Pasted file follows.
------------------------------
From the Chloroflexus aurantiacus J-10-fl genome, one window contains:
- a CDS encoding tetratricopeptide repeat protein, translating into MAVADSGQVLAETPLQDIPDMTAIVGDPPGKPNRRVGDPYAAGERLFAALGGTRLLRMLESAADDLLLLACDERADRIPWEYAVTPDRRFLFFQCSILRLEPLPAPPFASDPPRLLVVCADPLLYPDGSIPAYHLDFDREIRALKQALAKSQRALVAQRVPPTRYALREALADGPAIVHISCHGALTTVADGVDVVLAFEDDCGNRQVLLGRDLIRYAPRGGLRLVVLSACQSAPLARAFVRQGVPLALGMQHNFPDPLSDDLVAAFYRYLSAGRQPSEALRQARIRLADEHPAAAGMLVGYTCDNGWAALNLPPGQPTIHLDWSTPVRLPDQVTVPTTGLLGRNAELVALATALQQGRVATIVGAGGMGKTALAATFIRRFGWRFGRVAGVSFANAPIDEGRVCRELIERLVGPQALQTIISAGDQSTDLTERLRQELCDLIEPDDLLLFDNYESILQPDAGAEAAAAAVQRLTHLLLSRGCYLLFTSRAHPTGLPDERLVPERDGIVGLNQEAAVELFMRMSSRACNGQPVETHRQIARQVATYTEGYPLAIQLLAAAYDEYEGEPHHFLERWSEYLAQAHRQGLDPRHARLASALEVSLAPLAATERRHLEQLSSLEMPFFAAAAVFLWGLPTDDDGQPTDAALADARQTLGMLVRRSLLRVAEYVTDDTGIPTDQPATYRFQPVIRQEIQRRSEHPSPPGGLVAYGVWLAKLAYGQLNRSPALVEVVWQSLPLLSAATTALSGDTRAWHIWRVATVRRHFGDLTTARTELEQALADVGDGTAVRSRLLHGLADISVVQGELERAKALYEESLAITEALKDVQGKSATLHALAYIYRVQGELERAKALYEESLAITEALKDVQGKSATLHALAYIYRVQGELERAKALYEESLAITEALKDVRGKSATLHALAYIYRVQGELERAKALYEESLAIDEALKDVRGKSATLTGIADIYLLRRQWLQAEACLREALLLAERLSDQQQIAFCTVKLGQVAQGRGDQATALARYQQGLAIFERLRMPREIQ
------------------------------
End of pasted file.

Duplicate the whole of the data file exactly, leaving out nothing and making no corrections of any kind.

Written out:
From the Chloroflexus aurantiacus J-10-fl genome, one window contains:
- a CDS encoding tetratricopeptide repeat protein, translating into MAVADSGQVLAETPLQDIPDMTAIVGDPPGKPNRRVGDPYAAGERLFAALGGTRLLRMLESAADDLLLLACDERADRIPWEYAVTPDRRFLFFQCSILRLEPLPAPPFASDPPRLLVVCADPLLYPDGSIPAYHLDFDREIRALKQALAKSQRALVAQRVPPTRYALREALADGPAIVHISCHGALTTVADGVDVVLAFEDDCGNRQVLLGRDLIRYAPRGGLRLVVLSACQSAPLARAFVRQGVPLALGMQHNFPDPLSDDLVAAFYRYLSAGRQPSEALRQARIRLADEHPAAAGMLVGYTCDNGWAALNLPPGQPTIHLDWSTPVRLPDQVTVPTTGLLGRNAELVALATALQQGRVATIVGAGGMGKTALAATFIRRFGWRFGRVAGVSFANAPIDEGRVCRELIERLVGPQALQTIISAGDQSTDLTERLRQELCDLIEPDDLLLFDNYESILQPDAGAEAAAAAVQRLTHLLLSRGCYLLFTSRAHPTGLPDERLVPERDGIVGLNQEAAVELFMRMSSRACNGQPVETHRQIARQVATYTEGYPLAIQLLAAAYDEYEGEPHHFLERWSEYLAQAHRQGLDPRHARLASALEVSLAPLAATERRHLEQLSSLEMPFFAAAAVFLWGLPTDDDGQPTDAALADARQTLGMLVRRSLLRVAEYVTDDTGIPTDQPATYRFQPVIRQEIQRRSEHPSPPGGLVAYGVWLAKLAYGQLNRSPALVEVVWQSLPLLSAATTALSGDTRAWHIWRVATVRRHFGDLTTARTELEQALADVGDGTAVRSRLLHGLADISVVQGELERAKALYEESLAITEALKDVQGKSATLHALAYIYRVQGELERAKALYEESLAITEALKDVQGKSATLHALAYIYRVQGELERAKALYEESLAITEALKDVRGKSATLHALAYIYRVQGELERAKALYEESLAIDEALKDVRGKSATLTGIADIYLLRRQWLQAEACLREALLLAERLSDQQQIAFCTVKLGQVAQGRGDQATALARYQQGLAIFERLRMPREIQ